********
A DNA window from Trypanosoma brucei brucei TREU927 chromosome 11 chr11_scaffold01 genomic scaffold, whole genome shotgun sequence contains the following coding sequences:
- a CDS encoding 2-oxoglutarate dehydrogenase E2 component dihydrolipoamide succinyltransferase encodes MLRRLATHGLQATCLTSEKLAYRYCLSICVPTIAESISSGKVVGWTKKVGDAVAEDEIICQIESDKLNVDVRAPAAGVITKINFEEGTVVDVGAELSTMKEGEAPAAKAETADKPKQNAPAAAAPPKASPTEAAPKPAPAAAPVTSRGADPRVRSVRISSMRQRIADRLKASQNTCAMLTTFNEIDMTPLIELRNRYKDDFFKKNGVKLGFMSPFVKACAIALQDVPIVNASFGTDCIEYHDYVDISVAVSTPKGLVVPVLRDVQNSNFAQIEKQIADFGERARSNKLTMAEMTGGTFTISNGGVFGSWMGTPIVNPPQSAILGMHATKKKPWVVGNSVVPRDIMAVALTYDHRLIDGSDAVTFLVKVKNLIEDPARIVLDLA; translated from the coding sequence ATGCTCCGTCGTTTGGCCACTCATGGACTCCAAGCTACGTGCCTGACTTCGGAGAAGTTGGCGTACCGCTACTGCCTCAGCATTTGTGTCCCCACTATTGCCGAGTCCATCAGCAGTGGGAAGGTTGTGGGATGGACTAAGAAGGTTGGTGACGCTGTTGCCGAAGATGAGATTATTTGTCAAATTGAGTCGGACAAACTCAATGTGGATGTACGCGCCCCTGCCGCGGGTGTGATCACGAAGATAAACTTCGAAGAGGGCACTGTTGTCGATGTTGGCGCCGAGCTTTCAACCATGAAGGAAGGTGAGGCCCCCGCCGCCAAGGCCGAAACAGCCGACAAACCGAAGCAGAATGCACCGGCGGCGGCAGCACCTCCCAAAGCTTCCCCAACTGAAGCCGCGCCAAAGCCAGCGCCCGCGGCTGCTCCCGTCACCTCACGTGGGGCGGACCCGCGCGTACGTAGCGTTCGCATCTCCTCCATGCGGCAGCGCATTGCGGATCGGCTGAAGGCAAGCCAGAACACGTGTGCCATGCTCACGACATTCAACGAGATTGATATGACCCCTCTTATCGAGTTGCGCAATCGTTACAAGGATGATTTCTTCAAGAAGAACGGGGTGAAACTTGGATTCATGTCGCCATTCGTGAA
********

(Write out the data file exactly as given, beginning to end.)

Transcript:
A DNA window from Trypanosoma brucei brucei TREU927 chromosome 11 chr11_scaffold01 genomic scaffold, whole genome shotgun sequence contains the following coding sequences:
- a CDS encoding 2-oxoglutarate dehydrogenase E2 component dihydrolipoamide succinyltransferase encodes MLRRLATHGLQATCLTSEKLAYRYCLSICVPTIAESISSGKVVGWTKKVGDAVAEDEIICQIESDKLNVDVRAPAAGVITKINFEEGTVVDVGAELSTMKEGEAPAAKAETADKPKQNAPAAAAPPKASPTEAAPKPAPAAAPVTSRGADPRVRSVRISSMRQRIADRLKASQNTCAMLTTFNEIDMTPLIELRNRYKDDFFKKNGVKLGFMSPFVKACAIALQDVPIVNASFGTDCIEYHDYVDISVAVSTPKGLVVPVLRDVQNSNFAQIEKQIADFGERARSNKLTMAEMTGGTFTISNGGVFGSWMGTPIVNPPQSAILGMHATKKKPWVVGNSVVPRDIMAVALTYDHRLIDGSDAVTFLVKVKNLIEDPARIVLDLA; translated from the coding sequence ATGCTCCGTCGTTTGGCCACTCATGGACTCCAAGCTACGTGCCTGACTTCGGAGAAGTTGGCGTACCGCTACTGCCTCAGCATTTGTGTCCCCACTATTGCCGAGTCCATCAGCAGTGGGAAGGTTGTGGGATGGACTAAGAAGGTTGGTGACGCTGTTGCCGAAGATGAGATTATTTGTCAAATTGAGTCGGACAAACTCAATGTGGATGTACGCGCCCCTGCCGCGGGTGTGATCACGAAGATAAACTTCGAAGAGGGCACTGTTGTCGATGTTGGCGCCGAGCTTTCAACCATGAAGGAAGGTGAGGCCCCCGCCGCCAAGGCCGAAACAGCCGACAAACCGAAGCAGAATGCACCGGCGGCGGCAGCACCTCCCAAAGCTTCCCCAACTGAAGCCGCGCCAAAGCCAGCGCCCGCGGCTGCTCCCGTCACCTCACGTGGGGCGGACCCGCGCGTACGTAGCGTTCGCATCTCCTCCATGCGGCAGCGCATTGCGGATCGGCTGAAGGCAAGCCAGAACACGTGTGCCATGCTCACGACATTCAACGAGATTGATATGACCCCTCTTATCGAGTTGCGCAATCGTTACAAGGATGATTTCTTCAAGAAGAACGGGGTGAAACTTGGATTCATGTCGCCATTCGTGAA